Thursday, January 15, 2009

Use It or Lose It

One day while I was driving my daughter to school, she was musing about her AP History class. “Now, Ackbar was a Mughal, right?” she said. “I thought he was the admiral from Return of the Jedi,” I said. She then started rambling about Ottomans. I thought of furniture. I was a darn good student when I was in school several eons ago, but I’ve lost it all. Can’t remember a thing. Of course, even my agile-brained young high-schooler can’t always come up with the right bit of information at the right time. In one of those tip-of-the-tongue moments, she was fishing for a word she wanted. “What’s that word? Barbarians? Ombudsmen?” Finally, triumphantly, she came up with it: cannibals. Don’t ask me how we got on a subject where “cannibals” was a word pertinent to the conversation.

I can still help my third-grader with his math, but get much beyond that and I’m lost. If you need help with fifth or sixth grade math, I'll have to send you to an older sibling. If you are the older sibling and get math-flummoxed, you'll need to talk to Dad. He’s an MIT guy and people with advanced degrees from the hallowed halls of the beaver aren’t intimidated by, you know, fractions and stuff.

By the way, if you ever want to cheer on an MIT team, here’s one of their chants:

I'm a Beaver, you're a Beaver, we are Beavers all.
And when we get together, we do the Beaver call.
E to the U du dx,
E to the X dx.
Cosine, secant, tangent, sine, 3.14159.
Integral radical mu dv
Slipstick, sliderule, MIT.
Go Tech!

Gets your blood pumping, doesn’t it?

I was a history major in college, but I’ve forgotten it all. Every last exploration, war, treaty, and squirelly little international incident is gone with the wind. The only Manifest Destiny I know anything about is the way that dirty socks, toys and school papers are destined to spread from the east side of the house to the west by sundown each day. But in the years since graduation, I have learned lots of new things. Like the ins and outs of motherhood. How to sneak the last ice cream bar without getting busted by the kids. How to write novels. And though I've forgotten my math, I can definitely help my kids edit their essays!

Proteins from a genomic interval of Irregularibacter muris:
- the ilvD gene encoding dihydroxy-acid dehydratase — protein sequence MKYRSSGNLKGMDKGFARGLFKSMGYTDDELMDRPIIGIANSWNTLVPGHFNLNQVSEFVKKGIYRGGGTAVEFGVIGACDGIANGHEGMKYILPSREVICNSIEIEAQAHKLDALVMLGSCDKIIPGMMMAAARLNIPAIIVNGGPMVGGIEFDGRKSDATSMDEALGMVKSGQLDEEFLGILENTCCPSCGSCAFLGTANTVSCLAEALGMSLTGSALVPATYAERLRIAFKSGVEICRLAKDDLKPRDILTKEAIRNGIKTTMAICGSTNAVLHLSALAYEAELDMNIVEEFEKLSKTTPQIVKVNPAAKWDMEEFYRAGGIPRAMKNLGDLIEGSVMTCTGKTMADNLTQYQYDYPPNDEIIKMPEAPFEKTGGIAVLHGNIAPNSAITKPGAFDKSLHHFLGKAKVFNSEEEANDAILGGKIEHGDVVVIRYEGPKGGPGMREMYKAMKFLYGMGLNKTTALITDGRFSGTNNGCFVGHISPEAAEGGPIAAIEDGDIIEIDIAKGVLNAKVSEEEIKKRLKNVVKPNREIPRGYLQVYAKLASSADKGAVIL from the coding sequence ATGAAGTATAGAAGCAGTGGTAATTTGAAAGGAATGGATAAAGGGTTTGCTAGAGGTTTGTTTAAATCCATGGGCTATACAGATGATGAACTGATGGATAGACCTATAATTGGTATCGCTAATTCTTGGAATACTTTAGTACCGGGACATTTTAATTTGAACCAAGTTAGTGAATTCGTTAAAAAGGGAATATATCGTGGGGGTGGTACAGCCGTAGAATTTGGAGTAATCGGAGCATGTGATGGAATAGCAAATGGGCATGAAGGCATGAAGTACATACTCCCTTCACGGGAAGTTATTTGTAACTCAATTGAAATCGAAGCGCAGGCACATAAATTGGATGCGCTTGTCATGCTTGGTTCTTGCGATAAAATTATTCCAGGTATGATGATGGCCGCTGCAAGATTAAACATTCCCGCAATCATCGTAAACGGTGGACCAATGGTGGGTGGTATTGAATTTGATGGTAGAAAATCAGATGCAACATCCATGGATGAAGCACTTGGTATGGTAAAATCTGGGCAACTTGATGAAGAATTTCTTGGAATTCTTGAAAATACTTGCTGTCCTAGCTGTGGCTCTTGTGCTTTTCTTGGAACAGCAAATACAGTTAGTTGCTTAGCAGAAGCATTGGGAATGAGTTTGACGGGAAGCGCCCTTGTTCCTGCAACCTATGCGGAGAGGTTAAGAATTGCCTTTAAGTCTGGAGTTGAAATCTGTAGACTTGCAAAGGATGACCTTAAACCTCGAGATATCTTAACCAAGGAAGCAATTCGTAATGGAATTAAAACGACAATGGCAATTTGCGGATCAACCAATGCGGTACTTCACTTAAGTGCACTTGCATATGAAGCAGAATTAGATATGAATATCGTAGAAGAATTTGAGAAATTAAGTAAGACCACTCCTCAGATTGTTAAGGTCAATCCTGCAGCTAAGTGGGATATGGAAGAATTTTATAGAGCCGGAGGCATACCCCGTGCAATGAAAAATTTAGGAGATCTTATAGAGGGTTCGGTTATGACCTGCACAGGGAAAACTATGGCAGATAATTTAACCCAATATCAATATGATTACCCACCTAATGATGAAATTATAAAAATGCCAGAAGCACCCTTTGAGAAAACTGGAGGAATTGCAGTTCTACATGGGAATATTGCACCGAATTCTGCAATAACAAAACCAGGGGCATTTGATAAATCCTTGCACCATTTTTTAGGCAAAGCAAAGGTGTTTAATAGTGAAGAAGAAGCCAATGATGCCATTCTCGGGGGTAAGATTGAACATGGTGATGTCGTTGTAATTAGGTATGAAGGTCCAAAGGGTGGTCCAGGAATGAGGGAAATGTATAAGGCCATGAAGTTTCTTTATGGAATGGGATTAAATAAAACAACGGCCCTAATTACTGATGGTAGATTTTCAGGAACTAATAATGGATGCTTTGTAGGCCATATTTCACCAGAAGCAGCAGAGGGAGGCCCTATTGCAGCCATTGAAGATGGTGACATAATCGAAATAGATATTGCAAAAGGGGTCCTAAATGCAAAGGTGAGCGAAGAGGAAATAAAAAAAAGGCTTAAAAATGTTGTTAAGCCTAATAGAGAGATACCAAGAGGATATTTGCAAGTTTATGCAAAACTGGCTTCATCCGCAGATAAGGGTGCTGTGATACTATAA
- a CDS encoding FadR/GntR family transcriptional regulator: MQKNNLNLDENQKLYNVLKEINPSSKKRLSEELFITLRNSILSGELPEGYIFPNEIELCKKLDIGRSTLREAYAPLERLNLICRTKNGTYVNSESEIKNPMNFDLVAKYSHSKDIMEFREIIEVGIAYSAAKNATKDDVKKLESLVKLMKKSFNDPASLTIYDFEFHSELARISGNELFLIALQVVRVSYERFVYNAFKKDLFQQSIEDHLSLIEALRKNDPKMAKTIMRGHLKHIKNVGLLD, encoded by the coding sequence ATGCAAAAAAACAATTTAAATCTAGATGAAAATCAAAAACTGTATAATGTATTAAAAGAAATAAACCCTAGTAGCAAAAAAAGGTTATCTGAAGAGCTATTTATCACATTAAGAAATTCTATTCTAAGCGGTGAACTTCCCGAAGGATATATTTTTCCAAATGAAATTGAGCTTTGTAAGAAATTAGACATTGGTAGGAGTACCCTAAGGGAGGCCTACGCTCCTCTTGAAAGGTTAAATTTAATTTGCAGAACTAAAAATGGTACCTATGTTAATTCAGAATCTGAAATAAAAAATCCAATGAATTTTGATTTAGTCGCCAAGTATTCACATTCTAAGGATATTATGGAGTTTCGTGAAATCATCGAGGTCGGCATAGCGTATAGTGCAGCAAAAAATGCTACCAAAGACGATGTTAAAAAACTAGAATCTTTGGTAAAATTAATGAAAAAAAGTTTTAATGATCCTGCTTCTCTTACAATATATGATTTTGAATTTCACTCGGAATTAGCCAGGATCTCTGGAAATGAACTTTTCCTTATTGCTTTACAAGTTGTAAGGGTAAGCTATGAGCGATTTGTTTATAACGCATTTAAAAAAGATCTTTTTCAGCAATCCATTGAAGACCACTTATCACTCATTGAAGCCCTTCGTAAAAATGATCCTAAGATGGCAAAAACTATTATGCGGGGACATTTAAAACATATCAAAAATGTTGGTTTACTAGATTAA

I think I'll make a new year's--or new life's!--resolution to never stop learning new things--even if I do forget a few old things along the way.


Annette Lyon said...

My kids are getting there too quickly. With piano and musical theory, they've already left me in the dust. They ask for help, and I can't--intervals and augmented what?!

Heather B. Moore said...

I wish I could remember what I learned in school. I don't even try to help my son in his math anymore. And my son helps my daughter

Gale Sears said...

Very funny and true, Miss Stephanie. I enjoyed your insight. I especially loved the MIT chant. I'm going to memorize it so if it ever comes up in Trivial Pursuit I'll have it down!

Jennie said...

I enjoyed your blog, Stephanie. That's what I love about the ladies I work with in the temple; they're mostly fifties on up, some even in their late eighties and they're still learning new things and enjoying it.

Anna Jones Butimore said...

My husband is an accoutant, and I always call on him to help the 8-year-old with her Maths homework. But English homework is all mine! I know exactly what you mean. But we can't all be brilliant at everything, can we?

Cheri J. Crane said...

Great blog, Stephanie. =D And I agree, 'tis a challenge to help out with homework these days. Should I be insulted that my posterity, who are all in college now, never ask for my help anymore?